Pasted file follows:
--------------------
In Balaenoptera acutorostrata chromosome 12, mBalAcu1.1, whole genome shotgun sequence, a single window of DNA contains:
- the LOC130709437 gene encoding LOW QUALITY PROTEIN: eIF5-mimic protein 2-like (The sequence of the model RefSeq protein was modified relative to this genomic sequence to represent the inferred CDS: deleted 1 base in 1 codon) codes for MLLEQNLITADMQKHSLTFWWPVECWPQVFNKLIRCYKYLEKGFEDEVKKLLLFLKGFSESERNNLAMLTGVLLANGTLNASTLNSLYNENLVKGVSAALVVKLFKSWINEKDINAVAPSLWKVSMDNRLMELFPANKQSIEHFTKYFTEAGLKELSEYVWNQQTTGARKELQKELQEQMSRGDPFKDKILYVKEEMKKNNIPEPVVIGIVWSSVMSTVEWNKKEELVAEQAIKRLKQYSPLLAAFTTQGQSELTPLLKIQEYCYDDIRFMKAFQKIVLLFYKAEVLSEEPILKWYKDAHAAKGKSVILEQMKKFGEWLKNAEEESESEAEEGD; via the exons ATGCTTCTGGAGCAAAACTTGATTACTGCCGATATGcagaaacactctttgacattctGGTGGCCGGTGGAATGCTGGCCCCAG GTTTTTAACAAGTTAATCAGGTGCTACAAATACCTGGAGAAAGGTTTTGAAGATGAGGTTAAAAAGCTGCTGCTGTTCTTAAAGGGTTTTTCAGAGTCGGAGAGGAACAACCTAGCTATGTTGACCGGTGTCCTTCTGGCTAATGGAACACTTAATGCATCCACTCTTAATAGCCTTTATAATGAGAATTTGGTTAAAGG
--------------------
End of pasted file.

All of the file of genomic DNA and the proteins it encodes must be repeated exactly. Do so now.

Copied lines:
In Balaenoptera acutorostrata chromosome 12, mBalAcu1.1, whole genome shotgun sequence, a single window of DNA contains:
- the LOC130709437 gene encoding LOW QUALITY PROTEIN: eIF5-mimic protein 2-like (The sequence of the model RefSeq protein was modified relative to this genomic sequence to represent the inferred CDS: deleted 1 base in 1 codon) codes for MLLEQNLITADMQKHSLTFWWPVECWPQVFNKLIRCYKYLEKGFEDEVKKLLLFLKGFSESERNNLAMLTGVLLANGTLNASTLNSLYNENLVKGVSAALVVKLFKSWINEKDINAVAPSLWKVSMDNRLMELFPANKQSIEHFTKYFTEAGLKELSEYVWNQQTTGARKELQKELQEQMSRGDPFKDKILYVKEEMKKNNIPEPVVIGIVWSSVMSTVEWNKKEELVAEQAIKRLKQYSPLLAAFTTQGQSELTPLLKIQEYCYDDIRFMKAFQKIVLLFYKAEVLSEEPILKWYKDAHAAKGKSVILEQMKKFGEWLKNAEEESESEAEEGD; via the exons ATGCTTCTGGAGCAAAACTTGATTACTGCCGATATGcagaaacactctttgacattctGGTGGCCGGTGGAATGCTGGCCCCAG GTTTTTAACAAGTTAATCAGGTGCTACAAATACCTGGAGAAAGGTTTTGAAGATGAGGTTAAAAAGCTGCTGCTGTTCTTAAAGGGTTTTTCAGAGTCGGAGAGGAACAACCTAGCTATGTTGACCGGTGTCCTTCTGGCTAATGGAACACTTAATGCATCCACTCTTAATAGCCTTTATAATGAGAATTTGGTTAAAGG